32. Hahaha I am from Chicago, and I must say, you’re spot on. I will wait expectantly for a wave when I let someone into heavy traffic, and I will complain to whoever’s in the car if that wave doesn’t come. A particular favorite midwestern wave is when a driver waves across a pedestrian, coupled with the mouthing of the words: “Go ahead!” It’s like at the public pool when you waited atop the slide, and the lifeguard told you it was your turn. Great post, and congrats on being Freshly Pressed!

  33. Body language/non-verbal communication is a bit of pet interest of mine; I don’t I’ve come across any references in the literature that are quite so amusingly break down the different kinds of driver waves. Great fun; thanks for the cool read.

  34. I live in England, in the North of England you will get yourself a lot of lovely waves, but down South you certainly won’t get that luxury. I am a cyclist and most of the waves I get are the “you’re lucky it’s raining out there otherwise you’d have a broken nose by now” clenched fist waves.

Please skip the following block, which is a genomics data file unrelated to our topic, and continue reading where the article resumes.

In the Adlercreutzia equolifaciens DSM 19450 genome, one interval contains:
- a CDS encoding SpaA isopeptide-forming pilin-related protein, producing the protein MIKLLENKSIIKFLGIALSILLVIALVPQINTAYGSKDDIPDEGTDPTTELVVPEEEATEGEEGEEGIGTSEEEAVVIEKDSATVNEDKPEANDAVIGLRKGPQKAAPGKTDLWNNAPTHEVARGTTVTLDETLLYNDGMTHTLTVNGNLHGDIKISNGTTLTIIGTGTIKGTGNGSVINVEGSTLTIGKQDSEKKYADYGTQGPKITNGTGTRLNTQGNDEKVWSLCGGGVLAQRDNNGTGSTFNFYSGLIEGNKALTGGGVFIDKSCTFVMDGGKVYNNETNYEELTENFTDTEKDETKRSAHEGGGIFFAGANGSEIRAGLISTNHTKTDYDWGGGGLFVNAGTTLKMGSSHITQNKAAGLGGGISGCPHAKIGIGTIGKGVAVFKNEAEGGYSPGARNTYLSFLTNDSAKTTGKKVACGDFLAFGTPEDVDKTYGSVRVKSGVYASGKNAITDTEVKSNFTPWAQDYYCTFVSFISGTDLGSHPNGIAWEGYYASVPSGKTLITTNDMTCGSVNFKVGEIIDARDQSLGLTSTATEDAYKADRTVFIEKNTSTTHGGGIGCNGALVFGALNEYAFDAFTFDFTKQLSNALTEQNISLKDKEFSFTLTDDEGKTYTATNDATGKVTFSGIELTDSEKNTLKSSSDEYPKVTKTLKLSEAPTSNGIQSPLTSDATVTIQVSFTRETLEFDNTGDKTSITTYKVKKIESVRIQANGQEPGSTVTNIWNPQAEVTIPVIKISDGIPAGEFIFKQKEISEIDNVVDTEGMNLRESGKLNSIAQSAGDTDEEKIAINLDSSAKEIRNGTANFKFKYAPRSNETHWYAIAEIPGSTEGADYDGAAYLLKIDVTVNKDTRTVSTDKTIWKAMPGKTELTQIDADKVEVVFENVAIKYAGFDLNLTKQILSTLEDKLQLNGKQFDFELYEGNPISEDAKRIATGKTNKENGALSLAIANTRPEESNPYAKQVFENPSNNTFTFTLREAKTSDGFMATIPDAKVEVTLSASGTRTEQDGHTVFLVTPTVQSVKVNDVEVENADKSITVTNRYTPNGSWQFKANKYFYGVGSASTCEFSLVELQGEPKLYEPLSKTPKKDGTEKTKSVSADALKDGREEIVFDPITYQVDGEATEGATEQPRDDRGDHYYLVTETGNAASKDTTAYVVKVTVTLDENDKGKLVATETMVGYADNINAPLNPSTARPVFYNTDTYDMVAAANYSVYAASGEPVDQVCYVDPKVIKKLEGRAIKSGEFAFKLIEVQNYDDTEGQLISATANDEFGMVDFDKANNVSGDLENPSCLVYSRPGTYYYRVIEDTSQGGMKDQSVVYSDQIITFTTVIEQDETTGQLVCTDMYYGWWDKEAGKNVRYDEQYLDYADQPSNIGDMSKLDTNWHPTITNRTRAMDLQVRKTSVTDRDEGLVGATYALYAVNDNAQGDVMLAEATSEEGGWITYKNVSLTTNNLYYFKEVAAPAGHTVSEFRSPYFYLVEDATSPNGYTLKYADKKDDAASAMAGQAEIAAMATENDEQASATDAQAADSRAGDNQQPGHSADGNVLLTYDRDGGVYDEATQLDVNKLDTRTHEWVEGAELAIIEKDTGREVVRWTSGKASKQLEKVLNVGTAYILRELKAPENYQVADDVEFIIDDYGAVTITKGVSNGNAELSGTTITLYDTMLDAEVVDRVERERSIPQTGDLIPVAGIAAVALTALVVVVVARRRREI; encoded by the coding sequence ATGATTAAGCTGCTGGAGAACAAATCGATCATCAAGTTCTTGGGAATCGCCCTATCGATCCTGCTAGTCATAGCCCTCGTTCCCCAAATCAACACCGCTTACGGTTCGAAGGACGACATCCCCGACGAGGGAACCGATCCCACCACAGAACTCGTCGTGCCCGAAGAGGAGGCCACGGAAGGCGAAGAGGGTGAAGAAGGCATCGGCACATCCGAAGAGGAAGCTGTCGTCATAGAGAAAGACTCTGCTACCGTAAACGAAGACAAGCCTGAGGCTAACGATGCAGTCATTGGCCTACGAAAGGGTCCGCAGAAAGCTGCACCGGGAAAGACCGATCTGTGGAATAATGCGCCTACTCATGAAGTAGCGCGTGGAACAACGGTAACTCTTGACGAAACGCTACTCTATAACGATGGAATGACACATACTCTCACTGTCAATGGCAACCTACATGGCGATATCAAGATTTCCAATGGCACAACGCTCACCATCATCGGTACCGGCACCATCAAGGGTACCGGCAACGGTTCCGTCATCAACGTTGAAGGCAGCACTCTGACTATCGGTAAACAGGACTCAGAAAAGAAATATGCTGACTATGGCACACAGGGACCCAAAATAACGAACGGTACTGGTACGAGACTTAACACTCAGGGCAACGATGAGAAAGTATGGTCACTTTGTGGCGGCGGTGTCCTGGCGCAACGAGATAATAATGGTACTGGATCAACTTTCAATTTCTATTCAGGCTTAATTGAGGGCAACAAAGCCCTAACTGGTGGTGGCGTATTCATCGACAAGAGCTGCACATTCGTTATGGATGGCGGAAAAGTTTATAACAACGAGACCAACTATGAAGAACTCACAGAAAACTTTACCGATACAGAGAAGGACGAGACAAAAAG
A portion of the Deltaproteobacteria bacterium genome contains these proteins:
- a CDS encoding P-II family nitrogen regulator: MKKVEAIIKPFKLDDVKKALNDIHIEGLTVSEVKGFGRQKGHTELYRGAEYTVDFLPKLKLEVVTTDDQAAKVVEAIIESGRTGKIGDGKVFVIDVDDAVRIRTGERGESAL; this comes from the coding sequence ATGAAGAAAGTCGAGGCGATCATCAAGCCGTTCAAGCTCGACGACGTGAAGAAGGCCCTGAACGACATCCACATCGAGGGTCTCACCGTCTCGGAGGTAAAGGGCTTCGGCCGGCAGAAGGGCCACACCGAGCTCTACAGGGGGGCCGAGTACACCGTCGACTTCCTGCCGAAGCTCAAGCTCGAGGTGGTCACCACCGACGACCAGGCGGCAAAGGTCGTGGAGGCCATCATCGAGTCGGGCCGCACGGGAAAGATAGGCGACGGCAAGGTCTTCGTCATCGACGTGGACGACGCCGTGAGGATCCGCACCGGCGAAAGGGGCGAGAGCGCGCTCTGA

PS nice blog post….

  35. Haha…I get the “I’m Even Cooler Chin-Lift Wave” a lot in Orange County, CA! I’m sending you the “Thank You” wave for creating such a fun post! 🙂

  36. Good post! I am from the Midwest where people do actually wave and I love it. I get even more annoyed though when people don’t return “the smile”. Especially in the office where I work everyday. I mean, how hard is it to smile back at someone? You’re going to see them again tomorrow! Jeeze. And isn’t there a saying about it taking less muscles to smile then it does to frown? Duh!